The basics of universal life insurance

The basics of universal life insurance
If you want flexibility in how you pay for life insurance and want the option of having cash value to access, then a universal life insurance policy might be a good option.
Universal life is a type of permanent life insurance. How it differs from whole life is that the payments and the death benefit amount are never fixed.
When you buy universal life, your premium payments support the amount of coverage you elect to own, also known as the face amount. Each premium payment is placed in the policy’s account value, from which insurance costs and other policy charges are deducted. Whatever is left over after charges are deducted is considered the policy’s cash value, which earns interest.
The flexibility of universal life
The main benefit of universal life is its flexibility. You can vary the timing, amount, and frequency of your premium payments; it’s not like whole life or term insurance, which require regular payments.
Universal life policies allow you to pay each and every month, once a quarter or annually. You can pay more premium one month, then pay less in another month. You can pay more premium than is needed upfront, providing more cash value in which to earn interest. There may even be times when your policy doesn’t require a premium payment. As long as the policy has sufficient cash value to cover expenses, your insurance coverage will be available.
If you build up enough cash value over time, you can withdraw up to a certain percentage of your account value for a variety of purposes. Some people use the universal life cash value to fund a child’s college education, for supplemental retirement income, or to meet unforeseen expenses.
Cash value in a universal life policy grows tax-deferred plus, if structured correctly, can be withdrawn or borrowed against without paying income tax on the growth. And the death benefit passes to your heir’s income tax-free. That is part of why cash value universal life insurance is such a powerful financial tool.
The downside of its flexibility
Universal life’s flexibility can also be a detriment. In most cases, the policy’s death benefit is never guaranteed. If the cash value falls below what is needed to pay expenses, the policy may lapse. This can happen if you fail to pay enough premium, if you withdraw too much from the policy, or if the interest credited is less than what was projected.
During the buying process, your life insurance agent will provide you an illustration, which is a document that projects how your policy may perform based on certain assumptions, such as how much you plan to pay in premiums, how much you might withdraw from the policy and an estimate of how much interest the policy could earn. The illustration will show you minimum guarantees provided by the contract and estimates based on your situation.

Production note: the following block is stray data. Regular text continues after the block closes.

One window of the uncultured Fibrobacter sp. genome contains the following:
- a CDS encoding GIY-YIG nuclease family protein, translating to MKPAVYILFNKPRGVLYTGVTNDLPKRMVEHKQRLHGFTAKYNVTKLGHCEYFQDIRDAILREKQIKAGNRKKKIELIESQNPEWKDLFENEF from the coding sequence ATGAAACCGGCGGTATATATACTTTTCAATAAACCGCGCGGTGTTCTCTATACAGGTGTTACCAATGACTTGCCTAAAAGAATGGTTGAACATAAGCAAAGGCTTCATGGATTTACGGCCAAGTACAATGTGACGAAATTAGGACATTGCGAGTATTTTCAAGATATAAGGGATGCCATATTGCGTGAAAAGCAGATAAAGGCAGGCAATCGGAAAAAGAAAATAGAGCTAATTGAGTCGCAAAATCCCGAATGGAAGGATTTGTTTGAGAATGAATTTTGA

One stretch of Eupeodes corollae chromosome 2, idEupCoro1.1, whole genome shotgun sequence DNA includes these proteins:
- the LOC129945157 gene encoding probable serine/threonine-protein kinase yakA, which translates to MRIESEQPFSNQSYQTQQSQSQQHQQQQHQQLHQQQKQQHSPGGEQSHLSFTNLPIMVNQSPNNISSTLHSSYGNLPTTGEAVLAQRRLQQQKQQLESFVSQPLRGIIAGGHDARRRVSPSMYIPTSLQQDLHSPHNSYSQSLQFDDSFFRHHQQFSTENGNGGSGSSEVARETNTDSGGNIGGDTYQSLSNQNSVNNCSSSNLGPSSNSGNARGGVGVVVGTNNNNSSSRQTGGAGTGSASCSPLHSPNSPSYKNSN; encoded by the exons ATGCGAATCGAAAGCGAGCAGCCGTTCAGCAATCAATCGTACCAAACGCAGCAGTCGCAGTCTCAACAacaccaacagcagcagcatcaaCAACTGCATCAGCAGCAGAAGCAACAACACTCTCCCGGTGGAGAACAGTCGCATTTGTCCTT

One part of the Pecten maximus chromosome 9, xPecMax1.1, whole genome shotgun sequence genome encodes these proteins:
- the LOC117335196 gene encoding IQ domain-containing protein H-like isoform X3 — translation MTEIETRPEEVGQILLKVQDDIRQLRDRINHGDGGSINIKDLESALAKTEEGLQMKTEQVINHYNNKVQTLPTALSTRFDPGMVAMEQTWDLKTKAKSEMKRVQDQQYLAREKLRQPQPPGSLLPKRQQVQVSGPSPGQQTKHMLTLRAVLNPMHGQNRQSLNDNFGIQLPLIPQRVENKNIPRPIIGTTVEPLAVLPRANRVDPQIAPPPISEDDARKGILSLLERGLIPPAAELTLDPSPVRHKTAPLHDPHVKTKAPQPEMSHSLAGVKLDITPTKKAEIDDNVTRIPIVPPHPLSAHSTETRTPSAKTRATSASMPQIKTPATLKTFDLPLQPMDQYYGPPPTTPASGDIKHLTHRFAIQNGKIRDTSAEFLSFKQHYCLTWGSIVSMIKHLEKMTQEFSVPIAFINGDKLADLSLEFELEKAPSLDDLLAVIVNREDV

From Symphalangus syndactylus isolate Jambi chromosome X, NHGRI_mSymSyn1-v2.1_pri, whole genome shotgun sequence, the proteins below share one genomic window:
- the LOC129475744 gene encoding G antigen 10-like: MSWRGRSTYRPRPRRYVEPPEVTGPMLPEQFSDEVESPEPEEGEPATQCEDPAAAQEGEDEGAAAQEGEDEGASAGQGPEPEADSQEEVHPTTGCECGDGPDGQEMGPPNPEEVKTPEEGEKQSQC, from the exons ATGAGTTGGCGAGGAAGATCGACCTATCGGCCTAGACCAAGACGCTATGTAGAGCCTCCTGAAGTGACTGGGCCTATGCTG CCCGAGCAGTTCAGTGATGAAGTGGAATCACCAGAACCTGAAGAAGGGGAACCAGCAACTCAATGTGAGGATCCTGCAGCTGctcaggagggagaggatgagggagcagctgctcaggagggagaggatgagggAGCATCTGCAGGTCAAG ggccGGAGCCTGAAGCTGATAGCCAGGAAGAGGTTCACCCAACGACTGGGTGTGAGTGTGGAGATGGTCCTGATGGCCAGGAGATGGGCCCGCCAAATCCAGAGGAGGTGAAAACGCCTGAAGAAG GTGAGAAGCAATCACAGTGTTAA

You should also receive annual statements that show the actual status of the policy and help you ensure that the policy has enough cash value to keep the insurance in force.
Three types of universal life
There are three basic types of universal life policies., which differ mainly in how interest is credited to the policy’s account value.
Fixed UL. A fixed UL policy credits interest based on a fixed interest rate determined by the insurance company. Fixed rates largely depend on the overall interest rate environment.
Variable UL. Variable UL policies allow the policyholder to invest in mutual fund-like subaccounts. The interest you earn will vary — hence the name, variable — based on the performance of those investments. While some variable UL policies offer limited guarantees, this type of vehicle is not much different than regular investing: you either earn a small return by investing conservatively, or you take risks with your policy by putting more money in equities. If the investments decline in value, your cash value will decrease as well.
Indexed UL. Indexed universal life is considered a hybrid of fixed and variable UL. It credits interest based on the upward movement of a market index, such as the S&P 500. In exchange for offering downside protection, the insurer applies a cap to interest growth over a certain period. Basically, the policyholder receives much of the upside of a market index with none of the downside.